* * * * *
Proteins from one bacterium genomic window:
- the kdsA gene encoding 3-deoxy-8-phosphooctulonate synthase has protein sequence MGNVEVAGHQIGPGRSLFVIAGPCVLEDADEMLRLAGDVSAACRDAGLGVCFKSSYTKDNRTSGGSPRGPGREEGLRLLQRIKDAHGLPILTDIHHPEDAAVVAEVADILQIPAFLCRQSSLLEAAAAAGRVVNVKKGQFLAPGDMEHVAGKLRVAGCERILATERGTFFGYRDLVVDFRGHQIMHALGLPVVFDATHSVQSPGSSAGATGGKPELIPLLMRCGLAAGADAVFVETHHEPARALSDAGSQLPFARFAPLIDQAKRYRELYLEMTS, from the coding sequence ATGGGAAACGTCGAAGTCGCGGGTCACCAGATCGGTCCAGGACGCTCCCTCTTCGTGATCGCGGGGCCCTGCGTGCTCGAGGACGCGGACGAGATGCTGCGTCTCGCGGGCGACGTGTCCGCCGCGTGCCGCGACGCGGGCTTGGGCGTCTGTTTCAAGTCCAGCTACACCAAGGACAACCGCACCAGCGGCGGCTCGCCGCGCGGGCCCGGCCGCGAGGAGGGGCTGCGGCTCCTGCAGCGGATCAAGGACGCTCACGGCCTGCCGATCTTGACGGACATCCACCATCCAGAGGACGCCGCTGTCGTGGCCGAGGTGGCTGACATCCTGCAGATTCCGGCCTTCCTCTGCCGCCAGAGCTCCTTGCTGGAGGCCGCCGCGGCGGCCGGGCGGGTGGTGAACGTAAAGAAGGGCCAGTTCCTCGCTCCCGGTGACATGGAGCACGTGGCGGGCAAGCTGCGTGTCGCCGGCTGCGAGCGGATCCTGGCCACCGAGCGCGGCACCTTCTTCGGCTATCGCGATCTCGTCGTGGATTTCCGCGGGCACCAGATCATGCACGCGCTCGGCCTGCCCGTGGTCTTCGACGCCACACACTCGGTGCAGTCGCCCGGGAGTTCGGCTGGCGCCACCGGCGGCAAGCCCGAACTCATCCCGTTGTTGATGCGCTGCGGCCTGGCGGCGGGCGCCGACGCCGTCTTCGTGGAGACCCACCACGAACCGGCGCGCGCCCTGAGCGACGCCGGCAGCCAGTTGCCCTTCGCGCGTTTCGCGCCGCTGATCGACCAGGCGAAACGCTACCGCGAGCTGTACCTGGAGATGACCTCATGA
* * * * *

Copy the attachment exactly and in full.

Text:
Proteins from one bacterium genomic window:
- the kdsA gene encoding 3-deoxy-8-phosphooctulonate synthase has protein sequence MGNVEVAGHQIGPGRSLFVIAGPCVLEDADEMLRLAGDVSAACRDAGLGVCFKSSYTKDNRTSGGSPRGPGREEGLRLLQRIKDAHGLPILTDIHHPEDAAVVAEVADILQIPAFLCRQSSLLEAAAAAGRVVNVKKGQFLAPGDMEHVAGKLRVAGCERILATERGTFFGYRDLVVDFRGHQIMHALGLPVVFDATHSVQSPGSSAGATGGKPELIPLLMRCGLAAGADAVFVETHHEPARALSDAGSQLPFARFAPLIDQAKRYRELYLEMTS, from the coding sequence ATGGGAAACGTCGAAGTCGCGGGTCACCAGATCGGTCCAGGACGCTCCCTCTTCGTGATCGCGGGGCCCTGCGTGCTCGAGGACGCGGACGAGATGCTGCGTCTCGCGGGCGACGTGTCCGCCGCGTGCCGCGACGCGGGCTTGGGCGTCTGTTTCAAGTCCAGCTACACCAAGGACAACCGCACCAGCGGCGGCTCGCCGCGCGGGCCCGGCCGCGAGGAGGGGCTGCGGCTCCTGCAGCGGATCAAGGACGCTCACGGCCTGCCGATCTTGACGGACATCCACCATCCAGAGGACGCCGCTGTCGTGGCCGAGGTGGCTGACATCCTGCAGATTCCGGCCTTCCTCTGCCGCCAGAGCTCCTTGCTGGAGGCCGCCGCGGCGGCCGGGCGGGTGGTGAACGTAAAGAAGGGCCAGTTCCTCGCTCCCGGTGACATGGAGCACGTGGCGGGCAAGCTGCGTGTCGCCGGCTGCGAGCGGATCCTGGCCACCGAGCGCGGCACCTTCTTCGGCTATCGCGATCTCGTCGTGGATTTCCGCGGGCACCAGATCATGCACGCGCTCGGCCTGCCCGTGGTCTTCGACGCCACACACTCGGTGCAGTCGCCCGGGAGTTCGGCTGGCGCCACCGGCGGCAAGCCCGAACTCATCCCGTTGTTGATGCGCTGCGGCCTGGCGGCGGGCGCCGACGCCGTCTTCGTGGAGACCCACCACGAACCGGCGCGCGCCCTGAGCGACGCCGGCAGCCAGTTGCCCTTCGCGCGTTTCGCGCCGCTGATCGACCAGGCGAAACGCTACCGCGAGCTGTACCTGGAGATGACCTCATGA